Ray Hu of Blue Lake Capital: Firmly Long the Chinese SaaS Industry

April 28, 2022

Ray Hu, founder and managing partner at Blue Lake Capital, was recently invited to the “Dark Horse SRDI Industry Convention” hosted by Dark Horse and delivered a speech titled, “Consensus and Anti-consensus for SaaS Entrepreneurship .”

In the speech, Hu gave his thoughts on the outlook of the Chinese SaaS industry and suggested innovations for SaaS products and its entrepreneurial process.

  • SaaS, based on the industry’s growth rate and market potential, is likely to become the next big thing in the coming years.
  • With the maturity of public cloud infrastructure and the upgrade of demands for software in Chinese enterprises, applicationized, product-centric, and intelligent SaaS products are likely to overtake global competitors.
  • Product value should match its customer positioning. Products for KA clients are positioned for cost reduction and efficiency improvement, while products for SMB clients are positioned for additional revenue and improvement in client acquisition efficiency.

The following are excerpts from the speech:

We at Blue Lake Capital manage both CNY and USD funds, and we pay great attention to the digital transformation of the Chinese economy. The core part of our business is enterprise software. Over the past three or four years, we have heavily deployed our investments in the enterprise software sector, covering nearly 40 companies.

During the process, we as investors feel lucky to learn while making investments and growing together with many outstanding SaaS companies as China’s digitalization continuously deepens.

Under certain circumstances, when we look at the growth of these companies as a board of directors, we consider different perspectives as we notice the development of these emerging firms.

Today, I’d like to share what we have seen and experienced during this process.

When we talk about SaaS, we are first challenged with the market scalability of SaaS start-ups, which is the concern of most entrepreneurs in the initial stages. When people compare SaaS with the thriving consumer internet industry of the past ten years, they often worry that either the market isn’t big enough, the growth of companies isn’t easy enough, or action isn’t fast enough. Entrepreneurs to investors, including even our LPs, are concerned that SaaS start-ups may not reach an impressive size even with a long time to develop.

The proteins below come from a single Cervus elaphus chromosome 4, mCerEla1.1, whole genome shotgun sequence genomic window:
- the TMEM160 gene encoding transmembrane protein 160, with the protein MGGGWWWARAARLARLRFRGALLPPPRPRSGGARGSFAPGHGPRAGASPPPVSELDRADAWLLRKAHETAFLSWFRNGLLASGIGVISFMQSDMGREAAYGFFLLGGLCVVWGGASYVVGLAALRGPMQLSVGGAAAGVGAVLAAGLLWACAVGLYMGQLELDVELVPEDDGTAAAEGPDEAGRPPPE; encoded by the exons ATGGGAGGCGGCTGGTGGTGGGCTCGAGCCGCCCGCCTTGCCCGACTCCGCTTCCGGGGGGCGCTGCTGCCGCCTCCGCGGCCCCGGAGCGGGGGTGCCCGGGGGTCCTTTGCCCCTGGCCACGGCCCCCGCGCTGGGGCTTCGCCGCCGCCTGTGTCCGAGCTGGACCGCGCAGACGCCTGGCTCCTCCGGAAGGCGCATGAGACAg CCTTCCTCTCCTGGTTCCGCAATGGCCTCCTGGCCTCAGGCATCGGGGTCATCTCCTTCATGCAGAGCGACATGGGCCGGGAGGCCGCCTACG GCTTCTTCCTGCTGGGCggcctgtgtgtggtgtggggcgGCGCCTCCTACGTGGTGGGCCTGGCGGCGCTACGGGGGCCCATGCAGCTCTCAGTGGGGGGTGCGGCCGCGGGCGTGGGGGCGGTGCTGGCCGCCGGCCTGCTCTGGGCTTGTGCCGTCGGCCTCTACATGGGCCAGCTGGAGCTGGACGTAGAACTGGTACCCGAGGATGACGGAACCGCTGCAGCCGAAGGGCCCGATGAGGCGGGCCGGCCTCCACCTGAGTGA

From a macroscopic perspective, we’re not too worried because China is among the top countries in the world in terms of GDP growth rate. If we break down the figure to look at the growth rate of each industry, we’ll see that digitalization, information technology, and software-related sectors are all growing at 2-digit speeds. Such high growth speeds are very rare, even compared with global rates.

For anyone who’d like to start a business, finding a rapidly growing environment is essential. Only high growth leads to significant opportunities and only when there are enough opportunities can start-ups seize upon one and enter the market. Information technology and software industries are undoubtedly rapidly growing environments that provide great market opportunities.

We are often asked that if a Chinese software company succeeds, what kind of scale can be achieved? And how much can its market value be on the secondary market? To answer these questions, we have consulted a large amount of data from third-party research institutions. According to a research report from JP Morgan, the market scale of the SaaS industry is forecasted to exceed ¥260 billion by 2025, and that of the software industry will be even larger.

Suppose the P/S ratio of a software-related company is 20-25x, which is equivalent to a market value of $1 trillion on the secondary market. It means that if an average company has a ¥100-billion market value, at least 50 companies of a similar size will emerge. Suppose the average market value of a company is only ¥50 billion. In that case, over 100 companies will arise in the next few years with the boom of the Chinese software market, each with the opportunity of becoming relatively large companies in capital markets (in Mainland China, Hong Kong, and the US). We are very optimistic about both the size and the growth rate of this industry.

Lately, we’ve heard a lot of feedback saying that a significant drop came in the secondary market, making investors worried about the software industry not receiving enough attention and potentially leading to a bleak prospect for starting a software business.

We’ve given this a lot of thought. First of all, the question is a little weird because, in essence, the drop reflects short-term fluctuations in the secondary market but not the fundamentals of the software market. To a degree, the instability of the secondary market provides an excellent opportunity to eliminate companies with relatively poor production capacity from the industry. Companies with unhealthy businesses will have difficulty in raising funds in the market. On the contrary, those with excellent products and high-quality businesses will be able to withstand the fluctuation.